Re: [Bug 7772] analyzer reports leaks when data is added to hash table or linked list

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Re: [Bug 7772] analyzer reports leaks when data is added to hash table or linked list

Michael Blumenkrantz
On Thu, 12 Aug 2010 13:17:07 -0700
Ted Kremenek <[hidden email]> wrote:

>
> On Aug 2, 2010, at 2:50 PM, Michael Blumenkrantz wrote:
>
> > Hi,
> >
> > For some reason I can't reply on bugzilla so I'll just mail you
> > directly.
> >
> > In case 1 from above, the allocated data is set with
> > evas_object_smart_data_set to part of obj's struct since it's an opaque
> > struct.  The data will later be freed manually with
> > evas_object_smart_data_get to retrieve it.
> >
> > In case 2, the data is prepended to a list which is returned and
> > inserted into an rbtree that is passed by reference as function param
> > #2.
> >
> > In case 3, the data is appended to the list that is returned.
> >
> > In cases 2+3, it is up to the caller of the function to free the data
> > at some point, or the caller of that caller, etc.
>
> Hi Mike,
>
> (Bugzilla is still not working for me on that PR)
>
> I think in all of these cases the malloc/free's checker "local" checking
> rules of how one uses malloc/free aren't being followed by your code (since
> it has its own conventions).  This is a general problem with C code, which is
> why the malloc/free checker is still an experimental check.
>
> One solution we have looked at is providing "ownership annotations" that one
> can use to annotate the arguments of functions.  This allows one to say
> "passing this object to foo() means it will later be released" and so on.
> I'm not convinced this is a full solution; not all users will want to use
> such annotations, so a combination of smarter analysis and the use of these
> annotations may be necessary.  The advantage of the annotations (which I
> would like to hash out more with real users like yourself) is that they clear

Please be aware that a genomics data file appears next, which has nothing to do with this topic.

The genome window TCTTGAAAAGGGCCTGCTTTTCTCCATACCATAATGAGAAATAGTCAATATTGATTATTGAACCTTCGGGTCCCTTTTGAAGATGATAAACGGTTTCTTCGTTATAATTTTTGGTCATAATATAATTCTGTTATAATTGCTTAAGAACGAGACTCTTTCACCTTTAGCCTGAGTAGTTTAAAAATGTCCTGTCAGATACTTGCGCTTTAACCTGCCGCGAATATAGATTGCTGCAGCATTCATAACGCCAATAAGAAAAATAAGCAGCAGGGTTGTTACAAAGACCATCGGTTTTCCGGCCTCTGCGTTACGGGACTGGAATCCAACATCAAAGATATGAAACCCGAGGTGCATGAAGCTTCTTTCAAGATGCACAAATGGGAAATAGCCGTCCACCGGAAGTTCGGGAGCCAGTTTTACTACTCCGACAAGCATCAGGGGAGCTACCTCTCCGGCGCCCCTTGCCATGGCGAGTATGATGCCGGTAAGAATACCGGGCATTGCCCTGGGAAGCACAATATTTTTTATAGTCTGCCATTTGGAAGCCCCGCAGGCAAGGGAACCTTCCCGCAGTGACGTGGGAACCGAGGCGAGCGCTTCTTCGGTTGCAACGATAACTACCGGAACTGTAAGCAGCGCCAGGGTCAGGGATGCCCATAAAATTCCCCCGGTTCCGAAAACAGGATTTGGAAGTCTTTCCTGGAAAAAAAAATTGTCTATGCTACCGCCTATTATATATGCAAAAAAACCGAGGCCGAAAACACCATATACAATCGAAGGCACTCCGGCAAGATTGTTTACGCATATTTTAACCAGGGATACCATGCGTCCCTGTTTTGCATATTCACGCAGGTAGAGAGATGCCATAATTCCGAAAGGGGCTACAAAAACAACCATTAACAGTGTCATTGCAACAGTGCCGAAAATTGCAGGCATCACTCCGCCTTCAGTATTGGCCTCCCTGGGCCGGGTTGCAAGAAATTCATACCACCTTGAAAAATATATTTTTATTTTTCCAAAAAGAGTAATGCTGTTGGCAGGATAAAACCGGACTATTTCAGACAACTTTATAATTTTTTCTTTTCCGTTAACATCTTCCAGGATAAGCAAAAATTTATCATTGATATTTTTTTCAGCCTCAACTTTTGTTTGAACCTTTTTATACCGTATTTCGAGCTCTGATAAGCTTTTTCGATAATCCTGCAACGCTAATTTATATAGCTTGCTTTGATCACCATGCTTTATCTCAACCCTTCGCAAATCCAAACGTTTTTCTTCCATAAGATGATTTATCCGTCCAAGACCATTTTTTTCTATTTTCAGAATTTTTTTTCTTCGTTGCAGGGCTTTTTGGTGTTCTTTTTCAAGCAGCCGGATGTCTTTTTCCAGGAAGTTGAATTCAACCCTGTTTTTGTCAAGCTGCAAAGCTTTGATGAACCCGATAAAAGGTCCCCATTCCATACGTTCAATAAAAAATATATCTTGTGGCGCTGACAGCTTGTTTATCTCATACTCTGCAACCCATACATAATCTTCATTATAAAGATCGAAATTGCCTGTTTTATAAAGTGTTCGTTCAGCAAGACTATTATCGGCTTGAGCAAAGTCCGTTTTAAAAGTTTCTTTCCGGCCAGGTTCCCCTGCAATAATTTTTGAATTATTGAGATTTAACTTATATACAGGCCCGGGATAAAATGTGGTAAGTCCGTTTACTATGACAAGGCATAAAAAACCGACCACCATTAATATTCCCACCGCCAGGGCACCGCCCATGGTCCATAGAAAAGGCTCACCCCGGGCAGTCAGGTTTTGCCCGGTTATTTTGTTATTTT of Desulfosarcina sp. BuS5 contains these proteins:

> document the memory management rules at a "contractual" level with the
> declaration of functions.  This is really powerful, and will enable the
> analyzer not only to emit fewer false positives but also find more real bugs
> when those rules are violated.  That said, it isn't for everyone.  If you
> have suggestions of what you'd like to see, I'd be very interested in
> discussing it in the open on cfe-dev
>
> Note that not running with experimental checks disabled will cause these
> warnings to go away.
>
> Ted
Hi,

I am replying to this on the cfe-dev mailing list as requested to continue our
discussion.

With regard to the annotations that you have mentioned, I do not believe they
will be a full or workable solution to anyone with a reasonable sized api who
wishes to have accurate results from the scanner.  In a case where there are
hundreds of function calls such as the EFL, it would be extremely frustrating,
not to mention annoying, to create and maintain such annotations with any
degree of accuracy  That said, I think there would definitely be a place for it
in smaller applications/libraries, or specialized cases with unusual behavior.

I think the best option here, though more difficult to implement, would be if
there was a functionality which would do something like this:

1) if an object is passed to a function and is not a primitive C type, it is
tracked throughout the function. When allocated data is added to the object,
the scope of the newly allocated data is set to equal to the object until it is
directly referenced again, at which point the scope would split as the pointer
is copied. This process would repeat until either the memory is freed or the
pointer is lost.

2) if memory is allocated in a function and then the allocated object is
returned, the scope of the memory should be passed up the stack to the caller
of the function and then tracked from there. As with #1, this would also repeat
until free or leak.

This type of functionality would eliminate almost all of the false positives
for leaks which I have seen, and would also allow for effective evaluation of
NULL pointer dereferencing.

Another unrelated feature that I would definitely enjoy seeing added to the
analyzer (which I think is on the todo?) is the ability to see "report diffs",
or just the bugs that have been fixed or created since the last report was
run.  I imagine this would be done with something like scan-diff [file1]
[file2] > outfile.

Hopefully though, we can at least find a solution to the bug I have reported :)